If I remember correctly, I had just acquired my Canadian citizenship months before that particular trip to Manila. I was thankful to be a new Canadian as the good country had given me quality education and wonderful opportunities.

But seeing Dekada ‘70 rekindled my love for my home country. I was born and raised in the Philippines; and I realized that, despite my new citizenship, I was still very much a Filipino right to the core. So about a year later, after I graduated from college, I returned to Manila for good to be with my family.

A number of other movies helped shape who I am today. As Good As It Gets made me want to become a writer. In The Mood For Love inspired me to study filmmaking. Silver Linings Playbook clued me in on mental disorders and helped me understand my own bouts with social anxiety. (READ: Living with social anxiety disorder)

Amelie made me want to learn French and fall in love serendipitously. Bwakaw was instrumental in helping me fully come to terms with my sexuality. Brokeback Mountain made me dream of, one day, winning an Oscar and The Social Network made me want to be Mark Zuckerberg.

Films move me so much that they unknowingly affect the course of my life and inspire me to make something of myself. And I know I’m not alone in this; this is true for many of us who take pleasure in watching films.

An ‘escape from reality’

Movies are a wonderfully necessary escape. It is a cheaper version of traveling and an easier version of reading a novel. They provide us with glimpses of other people’s lives, allowing us to live vicariously in other people’s shoes, compelling us to stretch our minds even just a tad, urging us to be more understanding, more accepting, more loving.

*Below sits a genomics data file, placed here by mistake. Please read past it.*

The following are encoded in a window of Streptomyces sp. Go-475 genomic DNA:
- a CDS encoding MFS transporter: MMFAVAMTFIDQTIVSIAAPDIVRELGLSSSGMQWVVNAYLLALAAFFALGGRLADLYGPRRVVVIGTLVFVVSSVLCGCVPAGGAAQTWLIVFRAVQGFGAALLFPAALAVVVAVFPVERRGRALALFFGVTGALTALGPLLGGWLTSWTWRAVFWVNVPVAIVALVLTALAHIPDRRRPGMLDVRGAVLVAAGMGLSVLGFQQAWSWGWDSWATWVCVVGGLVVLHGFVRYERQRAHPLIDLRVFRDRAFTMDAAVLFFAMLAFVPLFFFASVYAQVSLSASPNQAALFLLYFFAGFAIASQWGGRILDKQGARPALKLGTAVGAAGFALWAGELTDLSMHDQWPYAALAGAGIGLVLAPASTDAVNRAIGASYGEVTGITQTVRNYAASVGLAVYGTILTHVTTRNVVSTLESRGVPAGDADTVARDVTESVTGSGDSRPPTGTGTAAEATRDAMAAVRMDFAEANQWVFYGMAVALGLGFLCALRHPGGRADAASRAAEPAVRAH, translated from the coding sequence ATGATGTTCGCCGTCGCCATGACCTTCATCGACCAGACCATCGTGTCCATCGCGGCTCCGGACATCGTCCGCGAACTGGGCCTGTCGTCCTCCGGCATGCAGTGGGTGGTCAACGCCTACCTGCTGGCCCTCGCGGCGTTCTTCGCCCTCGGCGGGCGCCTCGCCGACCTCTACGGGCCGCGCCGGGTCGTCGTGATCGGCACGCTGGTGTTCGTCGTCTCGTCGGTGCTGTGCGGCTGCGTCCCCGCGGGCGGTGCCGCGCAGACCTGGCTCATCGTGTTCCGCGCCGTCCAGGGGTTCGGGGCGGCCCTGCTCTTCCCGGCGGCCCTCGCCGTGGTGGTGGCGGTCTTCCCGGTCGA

Every story is a love story. Movies are no different, no matter the genre. They remind us that, amidst super typhoons, mass shootings and political instability, love still and always exists.

Sure, we may not be able to win Oscars or acquire superpowers or become billionaires in our lifetime, but still, we keep watching films. Movies matter because they influence our thinking, refuel our spirits and inspire our deeds.

Most movies that we see may be fictional, but the realities they depict convey some truths – truths that make us laugh or cry, truths that make us think or re-think, truths that dispel our prejudices and strengthen our sense of hope, truths that remind us that life, however challenging, is still worth living.

After about an hour and a half inside the cinema, Frozen reached its end. I turned to my nieces and glanced at their jovial faces, illuminated by the house lights that just turned on.

“I told you it’s a good movie!” the 8-year-old blurted out. I smiled at her in agreement.

Feeling satisfied and recharged, we moved our way through the dark theater towards the exit, back to the light, back to our lives. – Rappler.com

Adrian Ho is a Filipino-Canadian writer who worked in the television industry for 10 years. He is currently watching movies like a madman, hoping to stumble upon one that would change the course of his life yet again. For movie recommendations that you think might change his life, you may reach him at madrianho@gmail.com. Follow him on Twitter: @mightyaid.

Movie image from Shutterstock.